Thursday, 4 October 2012


Hopefully this is a little easier to read...

Update on the Australian left

Against the backdrop of Labor's cave-in to the right on offshore detention of refugees, the whole political establishment using the September 15 #muslimrage protest to whip up Islamaphobia to a level not seen since the Cronulla roots, and the defeat of equal marriage laws for LGBTIQ couples in the Tasmanian and federal, the Australian left has been making some steps forward that
I think it's worth looking at in a little depth.

The mainstream response to the September 15 Muslim rally in Sydney has been predictably depressing. Even supposedly progressive forces like the Greens have wholeheartedly joined the conservatives in condemning the 'bad Muslims' who protested against the film, Innocence of Muslims. Under duress of raids, arrests and threats to increase charges against protesters, Muslim community leaders have likewise joined in the condemnation, rather than highlighting the reasons Australian Muslim youth feel alienated - racism in our society and our participation in wars of occupation against Muslim peoples.

However, there has been a good raft of left responses to the incident and the resulting Islamaphobia. Both Green Left Weekly and Socialist Alternative have run pieces from eyewitnesses highlighting that it was the police, not the protesters, who initiated the violence. This had been substantiated by an SBS report; however, it didn't stop Queensland senator Brett Mason from attempting to pass a motion to condemn Green Left for reporting it. Green Left TV responded with an in-depth report on the issue, featuring researcher Mohammad Tabaa and activist and independant political candidate from a neighbouring electorate to mine, Rebecca Kaye.

A sign-on statement of progressive community leaders and campaigners has started to pick up steam today. However, I've noticed the popularity of the anti-demonstration liberal responses like Peter FitzSimmons's amongst the secular left in the Arab world. We have to understand the context of struggle between revolutionary and counter-revolutionary forces to determine what real gains for democratic struggle and the working class will be won from the Arab Spring; the strategy of both the film-makers and imperialists and the political Islam movements winning elections in the last year is to encourage the revolutionaries to be sidelined by the cultural divide, and we must oppose that however we can wherever we are. For us in Australia, that means standing in solidarity with the Muslim community and doing our best to prevent another Cronulla riot from ever happening.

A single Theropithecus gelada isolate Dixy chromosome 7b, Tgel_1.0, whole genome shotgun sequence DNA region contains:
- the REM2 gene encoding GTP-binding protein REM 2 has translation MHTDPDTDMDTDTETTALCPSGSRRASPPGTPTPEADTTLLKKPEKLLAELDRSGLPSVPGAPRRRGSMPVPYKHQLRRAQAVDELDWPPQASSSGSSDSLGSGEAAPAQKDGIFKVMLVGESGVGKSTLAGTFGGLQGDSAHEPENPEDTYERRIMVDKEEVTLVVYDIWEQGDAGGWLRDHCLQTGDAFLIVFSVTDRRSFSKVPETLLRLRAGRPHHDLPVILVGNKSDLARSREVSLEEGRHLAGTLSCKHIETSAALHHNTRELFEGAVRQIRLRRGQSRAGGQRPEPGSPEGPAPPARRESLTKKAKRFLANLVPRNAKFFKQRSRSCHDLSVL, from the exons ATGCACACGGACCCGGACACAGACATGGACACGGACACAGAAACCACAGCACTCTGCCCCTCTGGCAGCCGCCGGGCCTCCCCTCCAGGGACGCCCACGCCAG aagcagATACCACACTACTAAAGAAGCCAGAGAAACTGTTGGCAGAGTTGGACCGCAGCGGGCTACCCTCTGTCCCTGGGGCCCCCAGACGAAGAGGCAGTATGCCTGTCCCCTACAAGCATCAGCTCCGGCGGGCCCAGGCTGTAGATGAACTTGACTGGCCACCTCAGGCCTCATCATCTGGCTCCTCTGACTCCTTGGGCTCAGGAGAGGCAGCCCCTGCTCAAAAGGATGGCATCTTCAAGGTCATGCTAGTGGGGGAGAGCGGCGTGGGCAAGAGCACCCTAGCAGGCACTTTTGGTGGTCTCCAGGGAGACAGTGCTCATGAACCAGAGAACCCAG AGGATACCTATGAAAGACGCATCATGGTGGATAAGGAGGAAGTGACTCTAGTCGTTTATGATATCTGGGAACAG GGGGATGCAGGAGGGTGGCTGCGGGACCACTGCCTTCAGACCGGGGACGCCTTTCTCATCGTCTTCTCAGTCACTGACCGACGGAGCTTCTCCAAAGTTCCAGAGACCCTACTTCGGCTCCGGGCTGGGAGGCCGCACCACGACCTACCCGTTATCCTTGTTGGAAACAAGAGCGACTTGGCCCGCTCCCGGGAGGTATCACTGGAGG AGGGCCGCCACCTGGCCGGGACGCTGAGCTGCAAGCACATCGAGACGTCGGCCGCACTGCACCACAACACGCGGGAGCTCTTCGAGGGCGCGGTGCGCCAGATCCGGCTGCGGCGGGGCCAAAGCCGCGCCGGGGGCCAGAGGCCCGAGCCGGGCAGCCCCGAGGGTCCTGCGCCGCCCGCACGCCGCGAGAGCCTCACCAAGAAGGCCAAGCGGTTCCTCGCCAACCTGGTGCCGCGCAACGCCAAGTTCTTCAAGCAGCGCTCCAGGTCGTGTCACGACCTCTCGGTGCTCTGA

Looking at the left itself, a little bit of sussurus had been sweeping the internet since Jorge Joquera's announcement that he would be joining Socialist Alternative (btw, get a better search function for that website!). Although he is just one activist, the fact that her is a former leader of the DSP, and active in Cuban solidarity when Socialist Alternative subscribes to the theory of state capitalism, means it's been a significant signal.